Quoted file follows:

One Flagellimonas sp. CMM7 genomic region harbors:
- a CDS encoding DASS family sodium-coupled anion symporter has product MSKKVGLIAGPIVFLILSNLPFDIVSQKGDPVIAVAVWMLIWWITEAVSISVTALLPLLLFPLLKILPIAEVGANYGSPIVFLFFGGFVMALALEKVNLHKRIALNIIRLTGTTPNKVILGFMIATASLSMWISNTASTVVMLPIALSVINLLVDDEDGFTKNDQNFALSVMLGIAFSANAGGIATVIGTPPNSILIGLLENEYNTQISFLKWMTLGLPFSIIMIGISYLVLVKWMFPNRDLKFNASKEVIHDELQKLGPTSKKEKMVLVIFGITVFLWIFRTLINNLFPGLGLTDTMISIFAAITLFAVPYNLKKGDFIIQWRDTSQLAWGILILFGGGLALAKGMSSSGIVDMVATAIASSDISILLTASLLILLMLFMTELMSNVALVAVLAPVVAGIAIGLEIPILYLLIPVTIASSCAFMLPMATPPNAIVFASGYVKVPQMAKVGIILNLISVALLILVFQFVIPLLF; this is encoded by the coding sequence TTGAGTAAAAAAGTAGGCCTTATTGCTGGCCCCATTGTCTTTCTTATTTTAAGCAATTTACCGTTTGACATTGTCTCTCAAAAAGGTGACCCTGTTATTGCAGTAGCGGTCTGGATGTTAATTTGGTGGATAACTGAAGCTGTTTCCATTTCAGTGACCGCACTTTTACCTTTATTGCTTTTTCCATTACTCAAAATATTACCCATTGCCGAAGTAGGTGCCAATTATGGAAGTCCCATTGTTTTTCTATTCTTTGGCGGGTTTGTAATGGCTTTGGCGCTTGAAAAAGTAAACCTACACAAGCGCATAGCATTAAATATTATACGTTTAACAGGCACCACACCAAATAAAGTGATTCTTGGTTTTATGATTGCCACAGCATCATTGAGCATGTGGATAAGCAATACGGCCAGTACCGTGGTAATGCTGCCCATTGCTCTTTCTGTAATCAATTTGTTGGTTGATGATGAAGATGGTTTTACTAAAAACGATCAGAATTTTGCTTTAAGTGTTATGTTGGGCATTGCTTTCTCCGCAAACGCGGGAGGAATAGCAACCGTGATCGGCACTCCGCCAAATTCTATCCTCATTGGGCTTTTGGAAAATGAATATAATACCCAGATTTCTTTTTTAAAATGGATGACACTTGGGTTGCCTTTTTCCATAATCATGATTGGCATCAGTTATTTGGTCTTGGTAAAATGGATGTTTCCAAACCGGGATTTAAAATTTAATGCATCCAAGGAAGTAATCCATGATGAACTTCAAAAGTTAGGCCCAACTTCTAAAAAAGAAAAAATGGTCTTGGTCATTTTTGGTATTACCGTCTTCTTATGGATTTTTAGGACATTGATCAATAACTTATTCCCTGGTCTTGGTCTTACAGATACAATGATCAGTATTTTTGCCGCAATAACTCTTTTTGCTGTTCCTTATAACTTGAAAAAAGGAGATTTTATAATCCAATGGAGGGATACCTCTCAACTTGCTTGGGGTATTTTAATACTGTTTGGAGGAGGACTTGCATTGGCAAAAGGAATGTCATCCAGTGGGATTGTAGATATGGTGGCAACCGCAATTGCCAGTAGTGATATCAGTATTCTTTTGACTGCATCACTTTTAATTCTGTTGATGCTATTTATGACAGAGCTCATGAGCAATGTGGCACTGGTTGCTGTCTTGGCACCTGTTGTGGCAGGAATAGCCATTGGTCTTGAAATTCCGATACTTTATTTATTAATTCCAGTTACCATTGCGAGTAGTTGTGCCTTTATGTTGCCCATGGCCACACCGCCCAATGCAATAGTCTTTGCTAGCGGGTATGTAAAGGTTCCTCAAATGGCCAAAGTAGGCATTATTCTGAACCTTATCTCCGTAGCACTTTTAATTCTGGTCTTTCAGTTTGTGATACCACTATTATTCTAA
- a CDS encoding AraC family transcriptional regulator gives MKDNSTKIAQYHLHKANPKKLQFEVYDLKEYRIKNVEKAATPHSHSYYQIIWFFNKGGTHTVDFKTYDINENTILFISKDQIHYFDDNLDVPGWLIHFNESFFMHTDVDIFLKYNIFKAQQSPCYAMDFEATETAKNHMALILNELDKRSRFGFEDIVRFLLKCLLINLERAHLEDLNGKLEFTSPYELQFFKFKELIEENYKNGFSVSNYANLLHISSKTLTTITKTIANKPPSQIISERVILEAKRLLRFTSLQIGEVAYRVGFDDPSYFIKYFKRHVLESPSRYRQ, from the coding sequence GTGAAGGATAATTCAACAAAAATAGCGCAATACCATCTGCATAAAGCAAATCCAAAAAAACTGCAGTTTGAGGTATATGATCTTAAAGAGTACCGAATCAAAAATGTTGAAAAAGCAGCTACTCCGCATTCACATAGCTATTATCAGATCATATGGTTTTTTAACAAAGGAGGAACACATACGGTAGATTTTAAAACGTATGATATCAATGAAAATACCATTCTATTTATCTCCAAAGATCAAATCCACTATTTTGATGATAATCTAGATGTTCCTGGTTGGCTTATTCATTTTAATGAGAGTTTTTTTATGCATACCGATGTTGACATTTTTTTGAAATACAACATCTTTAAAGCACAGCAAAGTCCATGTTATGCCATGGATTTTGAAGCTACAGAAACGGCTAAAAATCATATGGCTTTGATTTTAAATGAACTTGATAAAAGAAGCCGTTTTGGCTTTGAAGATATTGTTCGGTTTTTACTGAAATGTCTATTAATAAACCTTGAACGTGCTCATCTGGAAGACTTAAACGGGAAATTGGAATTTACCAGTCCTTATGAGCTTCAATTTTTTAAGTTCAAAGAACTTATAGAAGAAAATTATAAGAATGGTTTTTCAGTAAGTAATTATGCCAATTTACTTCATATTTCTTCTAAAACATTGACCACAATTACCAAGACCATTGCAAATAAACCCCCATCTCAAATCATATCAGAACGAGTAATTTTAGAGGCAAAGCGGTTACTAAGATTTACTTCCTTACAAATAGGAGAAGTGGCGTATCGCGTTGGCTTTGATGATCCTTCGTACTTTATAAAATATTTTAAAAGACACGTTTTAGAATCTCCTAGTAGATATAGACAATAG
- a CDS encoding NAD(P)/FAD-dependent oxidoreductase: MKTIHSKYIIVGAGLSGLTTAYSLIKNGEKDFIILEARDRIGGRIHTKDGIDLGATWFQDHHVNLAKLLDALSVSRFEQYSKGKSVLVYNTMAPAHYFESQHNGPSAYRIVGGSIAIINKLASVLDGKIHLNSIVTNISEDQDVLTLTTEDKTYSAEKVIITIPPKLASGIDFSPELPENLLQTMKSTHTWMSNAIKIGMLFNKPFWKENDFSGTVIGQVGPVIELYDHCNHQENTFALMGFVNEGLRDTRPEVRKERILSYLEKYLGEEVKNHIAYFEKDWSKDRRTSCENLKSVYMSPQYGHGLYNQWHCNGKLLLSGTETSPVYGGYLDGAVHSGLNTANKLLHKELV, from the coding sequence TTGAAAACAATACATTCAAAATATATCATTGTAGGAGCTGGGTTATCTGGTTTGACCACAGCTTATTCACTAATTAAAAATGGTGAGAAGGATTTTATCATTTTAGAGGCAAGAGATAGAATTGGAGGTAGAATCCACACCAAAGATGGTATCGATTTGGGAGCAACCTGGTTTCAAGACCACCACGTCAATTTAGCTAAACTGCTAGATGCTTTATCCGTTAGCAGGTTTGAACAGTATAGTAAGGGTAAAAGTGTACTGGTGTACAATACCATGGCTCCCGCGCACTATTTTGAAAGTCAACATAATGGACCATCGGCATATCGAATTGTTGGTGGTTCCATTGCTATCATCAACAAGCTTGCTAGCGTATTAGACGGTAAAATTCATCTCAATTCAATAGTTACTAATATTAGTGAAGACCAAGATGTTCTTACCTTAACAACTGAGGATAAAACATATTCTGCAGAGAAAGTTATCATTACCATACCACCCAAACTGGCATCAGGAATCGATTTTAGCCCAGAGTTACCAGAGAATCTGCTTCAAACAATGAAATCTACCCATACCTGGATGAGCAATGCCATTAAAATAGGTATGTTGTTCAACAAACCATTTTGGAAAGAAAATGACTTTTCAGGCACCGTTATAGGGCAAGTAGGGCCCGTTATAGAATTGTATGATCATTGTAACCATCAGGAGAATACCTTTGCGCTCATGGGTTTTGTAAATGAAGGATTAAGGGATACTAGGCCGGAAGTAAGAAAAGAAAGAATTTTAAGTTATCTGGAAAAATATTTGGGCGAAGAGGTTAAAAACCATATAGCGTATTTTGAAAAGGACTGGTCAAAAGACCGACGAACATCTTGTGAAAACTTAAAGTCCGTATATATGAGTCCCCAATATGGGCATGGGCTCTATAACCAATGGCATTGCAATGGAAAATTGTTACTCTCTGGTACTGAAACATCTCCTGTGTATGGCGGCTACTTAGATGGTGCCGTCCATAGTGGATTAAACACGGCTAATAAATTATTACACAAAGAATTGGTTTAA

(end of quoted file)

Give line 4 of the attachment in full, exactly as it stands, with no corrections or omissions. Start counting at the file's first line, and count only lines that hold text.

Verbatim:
- a CDS encoding NAD(P)/FAD-dependent oxidoreductase: MKTIHSKYIIVGAGLSGLTTAYSLIKNGEKDFIILEARDRIGGRIHTKDGIDLGATWFQDHHVNLAKLLDALSVSRFEQYSKGKSVLVYNTMAPAHYFESQHNGPSAYRIVGGSIAIINKLASVLDGKIHLNSIVTNISEDQDVLTLTTEDKTYSAEKVIITIPPKLASGIDFSPELPENLLQTMKSTHTWMSNAIKIGMLFNKPFWKENDFSGTVIGQVGPVIELYDHCNHQENTFALMGFVNEGLRDTRPEVRKERILSYLEKYLGEEVKNHIAYFEKDWSKDRRTSCENLKSVYMSPQYGHGLYNQWHCNGKLLLSGTETSPVYGGYLDGAVHSGLNTANKLLHKELV, from the coding sequence TTGAAAACAATACATTCAAAATATATCATTGTAGGAGCTGGGTTATCTGGTTTGACCACAGCTTATTCACTAATTAAAAATGGTGAGAAGGATTTTATCATTTTAGAGGCAAGAGATAGAATTGGAGGTAGAATCCACACCAAAGATGGTATCGATTTGGGAGCAACCTGGTTTCAAGACCACCACGTCAATTTAGCTAAACTGCTAGATGCTTTATCCGTTAGCAGGTTTGAACAGTATAGTAAGGGTAAAAGTGTACTGGTGTACAATACCATGGCTCCCGCGCACTATTTTGAAAGTCAACATAATGGACCATCGGCATATCGAATTGTTGGTGGTTCCATTGCTATCATCAACAAGCTTGCTAGCGTATTAGACGGTAAAATTCATCTCAATTCAATAGTTACTAATATTAGTGAAGACCAAGATGTTCTTACCTTAACAACTGAGGATAAAACATATTCTGCAGAGAAAGTTATCATTACCATACCACCCAAACTGGCATCAGGAATCGATTTTAGCCCAGAGTTACCAGAGAATCTGCTTCAAACAATGAAATCTACCCATACCTGGATGAGCAATGCCATTAAAATAGGTATGTTGTTCAACAAACCATTTTGGAAAGAAAATGACTTTTCAGGCACCGTTATAGGGCAAGTAGGGCCCGTTATAGAATTGTATGATCATTGTAACCATCAGGAGAATACCTTTGCGCTCATGGGTTTTGTAAATGAAGGATTAAGGGATACTAGGCCGGAAGTAAGAAAAGAAAGAATTTTAAGTTATCTGGAAAAATATTTGGGCGAAGAGGTTAAAAACCATATAGCGTATTTTGAAAAGGACTGGTCAAAAGACCGACGAACATCTTGTGAAAACTTAAAGTCCGTATATATGAGTCCCCAATATGGGCATGGGCTCTATAACCAATGGCATTGCAATGGAAAATTGTTACTCTCTGGTACTGAAACATCTCCTGTGTATGGCGGCTACTTAGATGGTGCCGTCCATAGTGGATTAAACACGGCTAATAAATTATTACACAAAGAATTGGTTTAA